Knowledge Paradigms in Education. Implications for Research and Policy
15 October 2021, h. 12.30
Knowledge, data and evidence are key elements of education policy and the development of educational practices. However, the use of knowledge, data and evidence also has constituent effects, which have a clear governance component in policy and practice. As such, knowledge, data and evidence are building blocks for meaning and orientation in the establishment and development of governing complexes in education. In other words, the production and selection of knowledge, data and evidence have implications for policy processes and practices in terms of what is considered meaningful, what is problematic and what interventions are needed.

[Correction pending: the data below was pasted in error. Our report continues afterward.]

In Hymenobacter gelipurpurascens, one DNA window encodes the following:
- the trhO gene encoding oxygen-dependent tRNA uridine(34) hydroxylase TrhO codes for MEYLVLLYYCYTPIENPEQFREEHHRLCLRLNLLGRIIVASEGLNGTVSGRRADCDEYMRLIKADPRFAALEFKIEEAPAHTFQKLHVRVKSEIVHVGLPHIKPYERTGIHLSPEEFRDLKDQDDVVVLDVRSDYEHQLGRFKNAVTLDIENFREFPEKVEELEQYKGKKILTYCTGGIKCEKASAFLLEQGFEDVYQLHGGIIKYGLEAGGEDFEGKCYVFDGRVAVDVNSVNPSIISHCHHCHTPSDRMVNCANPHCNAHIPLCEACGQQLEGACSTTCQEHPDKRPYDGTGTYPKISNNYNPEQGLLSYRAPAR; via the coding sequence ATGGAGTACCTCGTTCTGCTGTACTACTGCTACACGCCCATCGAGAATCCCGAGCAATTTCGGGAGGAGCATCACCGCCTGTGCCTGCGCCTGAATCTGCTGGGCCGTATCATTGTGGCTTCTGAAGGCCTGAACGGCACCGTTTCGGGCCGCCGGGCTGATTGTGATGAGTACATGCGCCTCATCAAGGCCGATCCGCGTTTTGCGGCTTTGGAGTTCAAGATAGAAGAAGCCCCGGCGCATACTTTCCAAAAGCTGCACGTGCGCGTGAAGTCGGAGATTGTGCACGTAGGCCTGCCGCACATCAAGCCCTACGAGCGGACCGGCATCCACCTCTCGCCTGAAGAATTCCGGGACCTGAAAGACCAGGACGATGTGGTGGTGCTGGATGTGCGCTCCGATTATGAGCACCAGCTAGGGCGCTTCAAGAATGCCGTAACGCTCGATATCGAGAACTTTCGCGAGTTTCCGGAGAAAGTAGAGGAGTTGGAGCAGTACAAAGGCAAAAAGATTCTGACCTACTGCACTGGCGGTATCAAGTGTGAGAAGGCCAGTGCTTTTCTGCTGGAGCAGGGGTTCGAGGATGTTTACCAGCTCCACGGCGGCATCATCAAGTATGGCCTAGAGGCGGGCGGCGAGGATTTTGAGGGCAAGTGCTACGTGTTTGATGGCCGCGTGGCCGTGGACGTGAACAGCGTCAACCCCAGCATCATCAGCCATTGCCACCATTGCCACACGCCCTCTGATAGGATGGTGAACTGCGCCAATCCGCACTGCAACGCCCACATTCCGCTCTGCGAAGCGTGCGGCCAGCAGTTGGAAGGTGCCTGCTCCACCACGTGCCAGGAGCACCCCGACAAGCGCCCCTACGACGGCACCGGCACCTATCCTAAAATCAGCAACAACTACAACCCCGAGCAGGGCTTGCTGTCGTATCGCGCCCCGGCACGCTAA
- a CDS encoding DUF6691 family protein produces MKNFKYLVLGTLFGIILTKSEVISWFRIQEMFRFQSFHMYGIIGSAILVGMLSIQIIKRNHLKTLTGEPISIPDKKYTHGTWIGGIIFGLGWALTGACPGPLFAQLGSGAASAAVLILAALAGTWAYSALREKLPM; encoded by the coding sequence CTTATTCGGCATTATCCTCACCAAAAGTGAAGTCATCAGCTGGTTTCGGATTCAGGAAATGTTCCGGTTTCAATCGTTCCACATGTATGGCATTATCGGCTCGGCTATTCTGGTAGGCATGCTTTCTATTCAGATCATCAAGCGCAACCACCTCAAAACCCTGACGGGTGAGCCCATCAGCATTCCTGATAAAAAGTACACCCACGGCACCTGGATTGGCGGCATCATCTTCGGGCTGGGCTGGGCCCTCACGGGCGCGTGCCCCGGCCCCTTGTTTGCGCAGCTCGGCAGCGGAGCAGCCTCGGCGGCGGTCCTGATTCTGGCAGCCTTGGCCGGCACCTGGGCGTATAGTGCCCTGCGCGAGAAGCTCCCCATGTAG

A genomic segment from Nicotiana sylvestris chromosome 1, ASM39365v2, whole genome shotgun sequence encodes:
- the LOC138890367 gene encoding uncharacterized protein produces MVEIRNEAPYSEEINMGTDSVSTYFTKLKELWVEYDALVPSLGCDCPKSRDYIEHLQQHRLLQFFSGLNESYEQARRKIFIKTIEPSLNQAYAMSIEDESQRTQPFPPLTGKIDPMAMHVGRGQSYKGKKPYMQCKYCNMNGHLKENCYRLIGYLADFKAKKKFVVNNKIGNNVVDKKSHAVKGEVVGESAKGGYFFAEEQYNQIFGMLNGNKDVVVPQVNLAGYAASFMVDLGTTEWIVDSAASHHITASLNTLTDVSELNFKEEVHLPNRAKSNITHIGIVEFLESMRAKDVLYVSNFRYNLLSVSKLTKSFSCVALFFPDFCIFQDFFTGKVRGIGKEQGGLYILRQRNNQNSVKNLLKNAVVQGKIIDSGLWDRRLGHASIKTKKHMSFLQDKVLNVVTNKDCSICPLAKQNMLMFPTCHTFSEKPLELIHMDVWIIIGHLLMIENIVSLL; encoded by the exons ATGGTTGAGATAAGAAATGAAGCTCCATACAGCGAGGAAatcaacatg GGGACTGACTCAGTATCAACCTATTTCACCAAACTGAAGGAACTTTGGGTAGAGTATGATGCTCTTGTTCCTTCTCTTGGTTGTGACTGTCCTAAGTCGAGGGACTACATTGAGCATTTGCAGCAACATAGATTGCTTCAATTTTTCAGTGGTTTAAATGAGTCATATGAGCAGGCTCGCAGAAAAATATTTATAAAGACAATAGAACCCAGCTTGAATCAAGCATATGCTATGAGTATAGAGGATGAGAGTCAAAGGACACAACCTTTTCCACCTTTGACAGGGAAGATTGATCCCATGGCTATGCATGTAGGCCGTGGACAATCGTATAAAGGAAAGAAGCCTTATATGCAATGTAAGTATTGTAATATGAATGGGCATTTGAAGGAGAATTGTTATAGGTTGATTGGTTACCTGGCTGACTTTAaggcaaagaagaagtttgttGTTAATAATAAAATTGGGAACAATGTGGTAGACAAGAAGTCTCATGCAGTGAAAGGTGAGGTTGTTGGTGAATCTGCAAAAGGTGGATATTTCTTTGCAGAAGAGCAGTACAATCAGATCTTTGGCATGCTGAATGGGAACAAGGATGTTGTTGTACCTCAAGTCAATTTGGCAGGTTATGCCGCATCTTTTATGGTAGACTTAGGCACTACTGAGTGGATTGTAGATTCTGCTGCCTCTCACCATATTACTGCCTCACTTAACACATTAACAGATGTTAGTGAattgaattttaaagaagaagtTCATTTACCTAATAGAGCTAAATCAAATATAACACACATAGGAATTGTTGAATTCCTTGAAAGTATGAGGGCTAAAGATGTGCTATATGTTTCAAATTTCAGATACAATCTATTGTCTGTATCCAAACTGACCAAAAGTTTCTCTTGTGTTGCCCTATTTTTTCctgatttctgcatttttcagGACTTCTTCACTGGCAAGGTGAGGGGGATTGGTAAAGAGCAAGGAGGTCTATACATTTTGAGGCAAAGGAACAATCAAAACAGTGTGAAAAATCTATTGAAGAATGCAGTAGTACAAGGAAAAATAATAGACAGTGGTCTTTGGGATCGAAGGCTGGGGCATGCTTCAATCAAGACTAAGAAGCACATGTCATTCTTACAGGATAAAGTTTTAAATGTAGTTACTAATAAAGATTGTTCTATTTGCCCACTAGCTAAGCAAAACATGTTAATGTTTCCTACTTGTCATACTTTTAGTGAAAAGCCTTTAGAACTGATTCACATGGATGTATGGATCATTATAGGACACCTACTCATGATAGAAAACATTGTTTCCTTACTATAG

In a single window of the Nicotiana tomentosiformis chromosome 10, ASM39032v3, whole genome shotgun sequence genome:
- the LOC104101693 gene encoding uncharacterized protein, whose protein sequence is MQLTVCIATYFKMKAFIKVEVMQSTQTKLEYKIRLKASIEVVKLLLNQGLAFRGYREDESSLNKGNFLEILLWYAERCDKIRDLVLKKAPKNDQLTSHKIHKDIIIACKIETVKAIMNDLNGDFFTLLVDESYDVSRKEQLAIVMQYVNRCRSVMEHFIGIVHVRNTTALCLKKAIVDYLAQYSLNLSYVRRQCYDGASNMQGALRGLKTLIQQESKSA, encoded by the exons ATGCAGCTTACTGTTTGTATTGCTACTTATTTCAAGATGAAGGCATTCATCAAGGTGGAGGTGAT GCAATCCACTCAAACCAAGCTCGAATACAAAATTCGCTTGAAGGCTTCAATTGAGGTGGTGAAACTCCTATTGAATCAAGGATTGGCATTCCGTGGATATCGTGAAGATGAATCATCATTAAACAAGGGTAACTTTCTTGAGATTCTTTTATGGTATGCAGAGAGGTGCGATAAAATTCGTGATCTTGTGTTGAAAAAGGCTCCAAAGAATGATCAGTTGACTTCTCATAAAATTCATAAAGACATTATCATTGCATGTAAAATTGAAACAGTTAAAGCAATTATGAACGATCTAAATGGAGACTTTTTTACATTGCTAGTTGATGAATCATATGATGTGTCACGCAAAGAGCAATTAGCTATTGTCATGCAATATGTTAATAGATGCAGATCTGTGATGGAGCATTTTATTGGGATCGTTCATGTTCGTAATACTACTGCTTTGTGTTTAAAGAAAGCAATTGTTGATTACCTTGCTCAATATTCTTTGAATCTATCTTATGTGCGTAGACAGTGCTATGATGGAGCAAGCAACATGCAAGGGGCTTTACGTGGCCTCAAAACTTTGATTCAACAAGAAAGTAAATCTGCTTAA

Today, education actors find themselves in very complex contexts, where different stakeholders – e.g. students, parents, teachers, headteachers, local authorities, national authorities, edu-businesses, ed-tech companies and global players – have different interests and priorities. Knowledge, data and evidence are picked up and used in different ways by stakeholders. But education programs, technologies and agents rarely come with a label that defines or marks their inherent assumptions, nor the possibilities and limitations what they offer for the future. In other words, their paradigmatic nature is obscured.
In this presentation, I will look at the historical conditions for the emergence of prevalent knowledge paradigms in education and what the implications are for future educational research and the design of education policy.
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